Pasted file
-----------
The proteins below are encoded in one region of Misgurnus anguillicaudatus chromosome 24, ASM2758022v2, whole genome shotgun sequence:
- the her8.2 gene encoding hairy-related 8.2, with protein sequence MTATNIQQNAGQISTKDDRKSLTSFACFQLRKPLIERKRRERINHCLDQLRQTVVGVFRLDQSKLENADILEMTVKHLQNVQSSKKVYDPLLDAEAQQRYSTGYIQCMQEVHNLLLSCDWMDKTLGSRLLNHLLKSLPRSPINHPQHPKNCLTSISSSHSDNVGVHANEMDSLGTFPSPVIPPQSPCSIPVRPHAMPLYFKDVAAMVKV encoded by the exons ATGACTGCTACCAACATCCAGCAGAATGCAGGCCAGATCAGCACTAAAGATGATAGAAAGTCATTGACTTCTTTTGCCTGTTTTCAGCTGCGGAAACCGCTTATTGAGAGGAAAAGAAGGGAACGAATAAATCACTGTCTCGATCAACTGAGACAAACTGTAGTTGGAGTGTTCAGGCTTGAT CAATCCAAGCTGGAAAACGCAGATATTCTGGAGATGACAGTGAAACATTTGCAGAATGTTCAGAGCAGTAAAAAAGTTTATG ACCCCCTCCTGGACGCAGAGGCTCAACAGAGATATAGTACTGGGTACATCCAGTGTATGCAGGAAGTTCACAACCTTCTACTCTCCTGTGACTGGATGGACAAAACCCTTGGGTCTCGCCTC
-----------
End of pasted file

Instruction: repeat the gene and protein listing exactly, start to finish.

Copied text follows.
The proteins below are encoded in one region of Misgurnus anguillicaudatus chromosome 24, ASM2758022v2, whole genome shotgun sequence:
- the her8.2 gene encoding hairy-related 8.2, with protein sequence MTATNIQQNAGQISTKDDRKSLTSFACFQLRKPLIERKRRERINHCLDQLRQTVVGVFRLDQSKLENADILEMTVKHLQNVQSSKKVYDPLLDAEAQQRYSTGYIQCMQEVHNLLLSCDWMDKTLGSRLLNHLLKSLPRSPINHPQHPKNCLTSISSSHSDNVGVHANEMDSLGTFPSPVIPPQSPCSIPVRPHAMPLYFKDVAAMVKV encoded by the exons ATGACTGCTACCAACATCCAGCAGAATGCAGGCCAGATCAGCACTAAAGATGATAGAAAGTCATTGACTTCTTTTGCCTGTTTTCAGCTGCGGAAACCGCTTATTGAGAGGAAAAGAAGGGAACGAATAAATCACTGTCTCGATCAACTGAGACAAACTGTAGTTGGAGTGTTCAGGCTTGAT CAATCCAAGCTGGAAAACGCAGATATTCTGGAGATGACAGTGAAACATTTGCAGAATGTTCAGAGCAGTAAAAAAGTTTATG ACCCCCTCCTGGACGCAGAGGCTCAACAGAGATATAGTACTGGGTACATCCAGTGTATGCAGGAAGTTCACAACCTTCTACTCTCCTGTGACTGGATGGACAAAACCCTTGGGTCTCGCCTC